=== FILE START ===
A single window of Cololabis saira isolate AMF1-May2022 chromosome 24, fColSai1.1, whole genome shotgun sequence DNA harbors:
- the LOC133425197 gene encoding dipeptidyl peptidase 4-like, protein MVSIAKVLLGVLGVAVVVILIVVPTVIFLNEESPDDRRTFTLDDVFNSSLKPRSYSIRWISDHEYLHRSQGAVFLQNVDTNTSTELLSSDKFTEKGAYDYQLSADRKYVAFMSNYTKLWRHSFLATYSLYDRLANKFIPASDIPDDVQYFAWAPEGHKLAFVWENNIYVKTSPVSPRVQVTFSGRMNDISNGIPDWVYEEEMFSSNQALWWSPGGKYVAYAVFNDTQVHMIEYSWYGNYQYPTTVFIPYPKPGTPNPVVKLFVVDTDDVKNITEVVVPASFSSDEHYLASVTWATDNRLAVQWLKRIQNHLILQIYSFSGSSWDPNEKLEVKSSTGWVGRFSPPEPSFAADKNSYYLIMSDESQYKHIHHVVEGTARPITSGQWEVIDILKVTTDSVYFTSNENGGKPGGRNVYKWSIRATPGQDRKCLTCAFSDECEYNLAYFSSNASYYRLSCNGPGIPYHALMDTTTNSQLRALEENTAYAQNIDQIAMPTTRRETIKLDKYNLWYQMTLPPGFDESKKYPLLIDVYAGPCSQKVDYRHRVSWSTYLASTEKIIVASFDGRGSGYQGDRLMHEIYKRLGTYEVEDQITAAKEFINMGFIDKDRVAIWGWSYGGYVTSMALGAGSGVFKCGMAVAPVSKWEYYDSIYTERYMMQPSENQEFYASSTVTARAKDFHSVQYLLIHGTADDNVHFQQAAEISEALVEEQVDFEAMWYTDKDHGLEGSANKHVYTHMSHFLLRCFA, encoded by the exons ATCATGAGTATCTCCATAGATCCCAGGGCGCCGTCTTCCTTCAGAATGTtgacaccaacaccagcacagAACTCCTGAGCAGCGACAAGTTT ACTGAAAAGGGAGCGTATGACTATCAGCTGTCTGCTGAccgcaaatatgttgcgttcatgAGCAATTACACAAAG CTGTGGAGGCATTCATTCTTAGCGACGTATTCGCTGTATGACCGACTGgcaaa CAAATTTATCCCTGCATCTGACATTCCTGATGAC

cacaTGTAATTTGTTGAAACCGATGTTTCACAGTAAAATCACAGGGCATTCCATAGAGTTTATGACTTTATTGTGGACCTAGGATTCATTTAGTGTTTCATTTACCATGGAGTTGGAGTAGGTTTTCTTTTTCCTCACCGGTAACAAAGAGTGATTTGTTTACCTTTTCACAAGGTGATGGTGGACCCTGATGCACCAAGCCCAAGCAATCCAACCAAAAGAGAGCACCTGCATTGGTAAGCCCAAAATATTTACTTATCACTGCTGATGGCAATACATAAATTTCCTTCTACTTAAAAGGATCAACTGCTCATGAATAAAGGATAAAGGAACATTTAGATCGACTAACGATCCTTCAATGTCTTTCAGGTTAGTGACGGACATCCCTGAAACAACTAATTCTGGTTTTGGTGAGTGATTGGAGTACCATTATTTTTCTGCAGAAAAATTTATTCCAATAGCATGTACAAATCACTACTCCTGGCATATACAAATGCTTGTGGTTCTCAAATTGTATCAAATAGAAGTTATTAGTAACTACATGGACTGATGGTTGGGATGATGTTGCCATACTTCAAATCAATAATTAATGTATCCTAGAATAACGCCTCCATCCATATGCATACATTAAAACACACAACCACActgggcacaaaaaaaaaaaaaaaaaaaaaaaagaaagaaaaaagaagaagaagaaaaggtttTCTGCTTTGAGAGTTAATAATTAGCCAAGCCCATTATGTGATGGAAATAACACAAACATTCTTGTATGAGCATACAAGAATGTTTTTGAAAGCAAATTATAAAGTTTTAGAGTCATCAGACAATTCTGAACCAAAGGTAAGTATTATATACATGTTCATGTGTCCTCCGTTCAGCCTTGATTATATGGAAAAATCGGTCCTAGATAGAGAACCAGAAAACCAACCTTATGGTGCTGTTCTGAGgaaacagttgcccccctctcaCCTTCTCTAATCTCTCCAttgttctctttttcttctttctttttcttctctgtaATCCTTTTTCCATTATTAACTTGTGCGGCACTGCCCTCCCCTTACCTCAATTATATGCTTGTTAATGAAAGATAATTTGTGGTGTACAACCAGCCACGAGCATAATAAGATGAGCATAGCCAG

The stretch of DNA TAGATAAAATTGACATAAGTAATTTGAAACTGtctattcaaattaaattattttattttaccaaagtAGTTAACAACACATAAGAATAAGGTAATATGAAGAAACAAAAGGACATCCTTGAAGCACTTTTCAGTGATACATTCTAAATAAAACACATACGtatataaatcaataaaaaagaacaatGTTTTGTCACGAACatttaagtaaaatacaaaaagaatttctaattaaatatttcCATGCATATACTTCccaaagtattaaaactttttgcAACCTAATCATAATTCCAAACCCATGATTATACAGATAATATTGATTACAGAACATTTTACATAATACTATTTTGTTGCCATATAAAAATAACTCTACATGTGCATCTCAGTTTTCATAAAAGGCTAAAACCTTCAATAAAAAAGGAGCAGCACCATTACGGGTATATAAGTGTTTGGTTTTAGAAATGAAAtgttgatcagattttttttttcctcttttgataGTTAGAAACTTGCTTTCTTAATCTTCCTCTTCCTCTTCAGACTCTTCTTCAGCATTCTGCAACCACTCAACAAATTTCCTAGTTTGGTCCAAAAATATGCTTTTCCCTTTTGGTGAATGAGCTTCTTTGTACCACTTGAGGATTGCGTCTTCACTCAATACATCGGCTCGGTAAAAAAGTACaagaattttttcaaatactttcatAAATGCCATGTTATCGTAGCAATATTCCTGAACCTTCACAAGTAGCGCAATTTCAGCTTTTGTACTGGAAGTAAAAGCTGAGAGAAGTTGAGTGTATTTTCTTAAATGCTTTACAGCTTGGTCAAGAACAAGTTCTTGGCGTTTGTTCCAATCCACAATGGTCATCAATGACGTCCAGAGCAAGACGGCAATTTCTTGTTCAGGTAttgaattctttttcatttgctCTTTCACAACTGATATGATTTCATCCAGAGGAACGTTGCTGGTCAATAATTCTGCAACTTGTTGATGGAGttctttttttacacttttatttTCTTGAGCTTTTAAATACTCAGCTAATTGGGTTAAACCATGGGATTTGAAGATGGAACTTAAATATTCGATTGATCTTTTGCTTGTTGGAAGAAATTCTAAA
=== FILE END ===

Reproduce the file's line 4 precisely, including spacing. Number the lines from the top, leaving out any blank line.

The stretch of DNA TAGATAAAATTGACATAAGTAATTTGAAACTGtctattcaaattaaattattttattttaccaaagtAGTTAACAACACATAAGAATAAGGTAATATGAAGAAACAAAAGGACATCCTTGAAGCACTTTTCAGTGATACATTCTAAATAAAACACATACGtatataaatcaataaaaaagaacaatGTTTTGTCACGAACatttaagtaaaatacaaaaagaatttctaattaaatatttcCATGCATATACTTCccaaagtattaaaactttttgcAACCTAATCATAATTCCAAACCCATGATTATACAGATAATATTGATTACAGAACATTTTACATAATACTATTTTGTTGCCATATAAAAATAACTCTACATGTGCATCTCAGTTTTCATAAAAGGCTAAAACCTTCAATAAAAAAGGAGCAGCACCATTACGGGTATATAAGTGTTTGGTTTTAGAAATGAAAtgttgatcagattttttttttcctcttttgataGTTAGAAACTTGCTTTCTTAATCTTCCTCTTCCTCTTCAGACTCTTCTTCAGCATTCTGCAACCACTCAACAAATTTCCTAGTTTGGTCCAAAAATATGCTTTTCCCTTTTGGTGAATGAGCTTCTTTGTACCACTTGAGGATTGCGTCTTCACTCAATACATCGGCTCGGTAAAAAAGTACaagaattttttcaaatactttcatAAATGCCATGTTATCGTAGCAATATTCCTGAACCTTCACAAGTAGCGCAATTTCAGCTTTTGTACTGGAAGTAAAAGCTGAGAGAAGTTGAGTGTATTTTCTTAAATGCTTTACAGCTTGGTCAAGAACAAGTTCTTGGCGTTTGTTCCAATCCACAATGGTCATCAATGACGTCCAGAGCAAGACGGCAATTTCTTGTTCAGGTAttgaattctttttcatttgctCTTTCACAACTGATATGATTTCATCCAGAGGAACGTTGCTGGTCAATAATTCTGCAACTTGTTGATGGAGttctttttttacacttttatttTCTTGAGCTTTTAAATACTCAGCTAATTGGGTTAAACCATGGGATTTGAAGATGGAACTTAAATATTCGATTGATCTTTTGCTTGTTGGAAGAAATTCTAAA